A Murder of Magpies
I love the cover, and although it may look like a typical cozy mystery, it is much more. A Murder of Magpies turned out to be an entertaining read with a delightful style. Samantha Clair is now one of my favorite characters, and I'm sincerely hoping that Judith Flanders will continue to write fiction!
Sam Clair is an editor of women's fiction, not the most prestigious position at her publishing firm, but one that reliably makes money.
The new book by her friend Kit Lowell, however, is causing some concern, and Sam is going to have it checked thoroughly for anything that might be considered libelous. Kit's book is a nonfiction account of a scandal in the fashion industry (complete with murder and money laundering), and although Sam knows that Kit will have evidence for his claims, the manuscript still needs serious vetting by lawyers.
Kit's troublesome expose isn't the only manuscript providing problems, Sam's best-selling author's new book is a complete departure from the kind of book she normally writes, and Sam worries that it will be a complete dud.
When Detective Fielding shows up at her office asking if any parcels she was expecting had failed to appear, Sam is bewildered; she receives contracts and manuscripts aplenty from some 150 authors she looks after, but the authors are not exactly prompt with their deliveries. It isn't as if she "expects" a particular parcel on a particular day. She is unable to provide any help, but she later gives the the idea more thought.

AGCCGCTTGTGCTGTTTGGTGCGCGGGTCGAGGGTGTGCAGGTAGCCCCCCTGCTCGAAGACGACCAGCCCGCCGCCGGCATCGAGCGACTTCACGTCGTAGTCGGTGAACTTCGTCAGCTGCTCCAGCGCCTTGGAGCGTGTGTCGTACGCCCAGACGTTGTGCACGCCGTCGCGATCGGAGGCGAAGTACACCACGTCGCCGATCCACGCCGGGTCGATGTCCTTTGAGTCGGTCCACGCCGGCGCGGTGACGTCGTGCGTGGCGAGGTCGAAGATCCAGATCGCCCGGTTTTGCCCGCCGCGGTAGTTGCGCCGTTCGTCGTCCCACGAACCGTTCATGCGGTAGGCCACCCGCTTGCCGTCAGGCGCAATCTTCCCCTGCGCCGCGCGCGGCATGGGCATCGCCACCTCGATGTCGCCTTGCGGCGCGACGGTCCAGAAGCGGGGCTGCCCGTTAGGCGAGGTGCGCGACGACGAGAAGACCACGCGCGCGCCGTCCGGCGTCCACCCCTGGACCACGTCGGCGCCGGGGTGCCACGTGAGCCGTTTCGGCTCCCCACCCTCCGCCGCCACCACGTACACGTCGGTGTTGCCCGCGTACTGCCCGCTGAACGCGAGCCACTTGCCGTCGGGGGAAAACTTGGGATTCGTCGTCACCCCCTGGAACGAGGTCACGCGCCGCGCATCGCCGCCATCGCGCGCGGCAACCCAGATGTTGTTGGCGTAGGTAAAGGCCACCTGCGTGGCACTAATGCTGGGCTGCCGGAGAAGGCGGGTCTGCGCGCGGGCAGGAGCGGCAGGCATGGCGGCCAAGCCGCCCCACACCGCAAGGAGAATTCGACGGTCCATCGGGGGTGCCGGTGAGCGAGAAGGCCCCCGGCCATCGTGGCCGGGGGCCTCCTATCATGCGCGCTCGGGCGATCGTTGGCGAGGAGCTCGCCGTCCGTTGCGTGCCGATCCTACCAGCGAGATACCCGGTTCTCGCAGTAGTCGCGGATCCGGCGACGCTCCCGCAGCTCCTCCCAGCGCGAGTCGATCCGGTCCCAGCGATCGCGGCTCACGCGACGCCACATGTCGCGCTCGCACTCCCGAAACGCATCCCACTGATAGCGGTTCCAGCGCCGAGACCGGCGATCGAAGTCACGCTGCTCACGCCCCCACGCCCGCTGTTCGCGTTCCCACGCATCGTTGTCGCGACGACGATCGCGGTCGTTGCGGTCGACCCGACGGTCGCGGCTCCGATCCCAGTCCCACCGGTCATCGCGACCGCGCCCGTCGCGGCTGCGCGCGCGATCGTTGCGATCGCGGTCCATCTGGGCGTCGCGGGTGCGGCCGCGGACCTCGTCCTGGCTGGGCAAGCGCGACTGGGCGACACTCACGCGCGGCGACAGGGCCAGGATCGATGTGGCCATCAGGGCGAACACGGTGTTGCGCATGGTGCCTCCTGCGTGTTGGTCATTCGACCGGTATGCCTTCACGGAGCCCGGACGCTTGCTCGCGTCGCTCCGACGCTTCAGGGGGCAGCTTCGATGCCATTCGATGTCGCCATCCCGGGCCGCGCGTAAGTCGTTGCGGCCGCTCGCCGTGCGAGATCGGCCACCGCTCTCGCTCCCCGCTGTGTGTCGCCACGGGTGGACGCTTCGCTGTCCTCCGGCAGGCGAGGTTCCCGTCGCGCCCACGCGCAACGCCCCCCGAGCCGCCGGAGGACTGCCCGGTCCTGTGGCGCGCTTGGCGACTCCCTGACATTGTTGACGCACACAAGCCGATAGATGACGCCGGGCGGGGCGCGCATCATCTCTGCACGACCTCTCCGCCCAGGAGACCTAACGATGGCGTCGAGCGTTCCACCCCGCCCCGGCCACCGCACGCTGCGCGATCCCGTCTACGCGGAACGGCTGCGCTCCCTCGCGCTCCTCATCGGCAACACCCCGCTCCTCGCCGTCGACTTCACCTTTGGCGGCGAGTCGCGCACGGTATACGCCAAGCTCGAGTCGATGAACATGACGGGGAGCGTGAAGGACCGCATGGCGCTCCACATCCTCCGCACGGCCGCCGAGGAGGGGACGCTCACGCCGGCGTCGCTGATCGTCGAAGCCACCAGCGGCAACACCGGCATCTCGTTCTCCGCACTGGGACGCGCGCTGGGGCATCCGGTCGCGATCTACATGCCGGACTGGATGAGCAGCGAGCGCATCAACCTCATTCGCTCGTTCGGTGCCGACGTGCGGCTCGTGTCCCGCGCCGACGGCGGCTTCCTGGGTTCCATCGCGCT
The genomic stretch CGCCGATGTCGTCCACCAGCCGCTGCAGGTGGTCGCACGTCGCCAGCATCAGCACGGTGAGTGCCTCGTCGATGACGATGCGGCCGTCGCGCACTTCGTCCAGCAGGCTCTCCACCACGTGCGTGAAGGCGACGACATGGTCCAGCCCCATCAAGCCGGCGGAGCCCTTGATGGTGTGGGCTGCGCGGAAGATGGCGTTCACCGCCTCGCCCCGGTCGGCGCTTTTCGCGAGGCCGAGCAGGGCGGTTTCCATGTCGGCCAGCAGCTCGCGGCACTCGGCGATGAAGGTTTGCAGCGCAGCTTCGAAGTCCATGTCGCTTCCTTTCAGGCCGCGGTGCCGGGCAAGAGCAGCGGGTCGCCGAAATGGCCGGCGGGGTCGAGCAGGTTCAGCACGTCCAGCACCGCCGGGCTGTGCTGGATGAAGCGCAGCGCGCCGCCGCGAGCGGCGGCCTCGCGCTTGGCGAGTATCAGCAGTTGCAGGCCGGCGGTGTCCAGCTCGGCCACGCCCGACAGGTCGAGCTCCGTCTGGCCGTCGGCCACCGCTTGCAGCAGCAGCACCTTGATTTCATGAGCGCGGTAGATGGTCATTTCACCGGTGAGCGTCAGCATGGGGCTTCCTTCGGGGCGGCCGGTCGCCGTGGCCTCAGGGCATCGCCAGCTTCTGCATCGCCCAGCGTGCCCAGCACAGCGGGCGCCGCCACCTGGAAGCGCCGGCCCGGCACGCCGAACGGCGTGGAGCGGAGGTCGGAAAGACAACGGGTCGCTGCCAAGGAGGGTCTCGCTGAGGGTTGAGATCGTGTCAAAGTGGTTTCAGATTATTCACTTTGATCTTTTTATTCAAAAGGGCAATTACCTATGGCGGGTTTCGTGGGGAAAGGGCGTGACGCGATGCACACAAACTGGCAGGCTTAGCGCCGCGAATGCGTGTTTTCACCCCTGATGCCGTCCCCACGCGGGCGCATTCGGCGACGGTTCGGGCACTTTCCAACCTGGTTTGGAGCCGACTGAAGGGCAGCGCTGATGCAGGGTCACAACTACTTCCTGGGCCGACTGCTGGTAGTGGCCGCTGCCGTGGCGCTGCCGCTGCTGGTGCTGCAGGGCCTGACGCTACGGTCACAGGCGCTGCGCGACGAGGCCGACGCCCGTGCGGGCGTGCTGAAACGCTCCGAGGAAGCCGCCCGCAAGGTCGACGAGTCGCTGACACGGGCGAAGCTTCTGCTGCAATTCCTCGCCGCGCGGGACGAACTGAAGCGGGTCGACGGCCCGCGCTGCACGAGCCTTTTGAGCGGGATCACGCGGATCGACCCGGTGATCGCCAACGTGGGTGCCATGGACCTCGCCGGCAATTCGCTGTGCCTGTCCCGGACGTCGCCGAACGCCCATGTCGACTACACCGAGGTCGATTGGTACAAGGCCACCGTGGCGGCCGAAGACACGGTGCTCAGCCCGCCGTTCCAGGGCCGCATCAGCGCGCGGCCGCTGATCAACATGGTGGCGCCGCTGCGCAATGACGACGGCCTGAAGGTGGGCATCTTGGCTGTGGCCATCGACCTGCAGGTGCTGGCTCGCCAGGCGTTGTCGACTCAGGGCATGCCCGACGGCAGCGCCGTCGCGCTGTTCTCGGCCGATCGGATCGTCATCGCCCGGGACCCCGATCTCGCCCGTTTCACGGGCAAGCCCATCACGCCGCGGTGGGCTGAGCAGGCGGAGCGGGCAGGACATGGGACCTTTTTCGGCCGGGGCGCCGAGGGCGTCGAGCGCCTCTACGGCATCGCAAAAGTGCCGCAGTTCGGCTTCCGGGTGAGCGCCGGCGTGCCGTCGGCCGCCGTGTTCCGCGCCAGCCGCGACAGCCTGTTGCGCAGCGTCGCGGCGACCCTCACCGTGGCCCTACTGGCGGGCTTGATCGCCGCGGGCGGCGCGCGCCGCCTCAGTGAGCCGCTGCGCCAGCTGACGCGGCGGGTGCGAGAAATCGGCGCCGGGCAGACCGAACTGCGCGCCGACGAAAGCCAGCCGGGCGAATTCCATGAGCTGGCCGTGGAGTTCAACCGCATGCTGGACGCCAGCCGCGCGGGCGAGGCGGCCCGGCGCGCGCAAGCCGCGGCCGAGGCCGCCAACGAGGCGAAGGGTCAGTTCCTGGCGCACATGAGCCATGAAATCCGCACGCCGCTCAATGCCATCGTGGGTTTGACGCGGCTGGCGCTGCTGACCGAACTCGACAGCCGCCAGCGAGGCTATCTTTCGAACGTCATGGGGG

Later Kit calls to tell her his flat has been burgled, and when Kit fails to appear for a lunch meeting, Sam is concerned. Unable to get in touch with him for several days, Sam's anxiety has grown into a terrible fear. If the police aren't especially interested in Kit's absence, Sam will do some investigating on her own.
Judith Flanders provides an interesting peek into the world of editing and publishing, an entertaining cast of characters and dialogue, and a crime novel that offers both suspense and humor.
Flanders was an editor in London for seventeen years. She has also authored several nonfiction books about the Victorian Age. I've added The Invention of Murder: How the Victorians Revelled in Death and Detection and Created Modern Crime to my Wish List.
Thanks to Minotaur Books for this fun and compelling novel. I love getting a surprise in the mail--especially one as entertaining as this one turned out to be.
Mystery/Crime. 2014. 277 pages.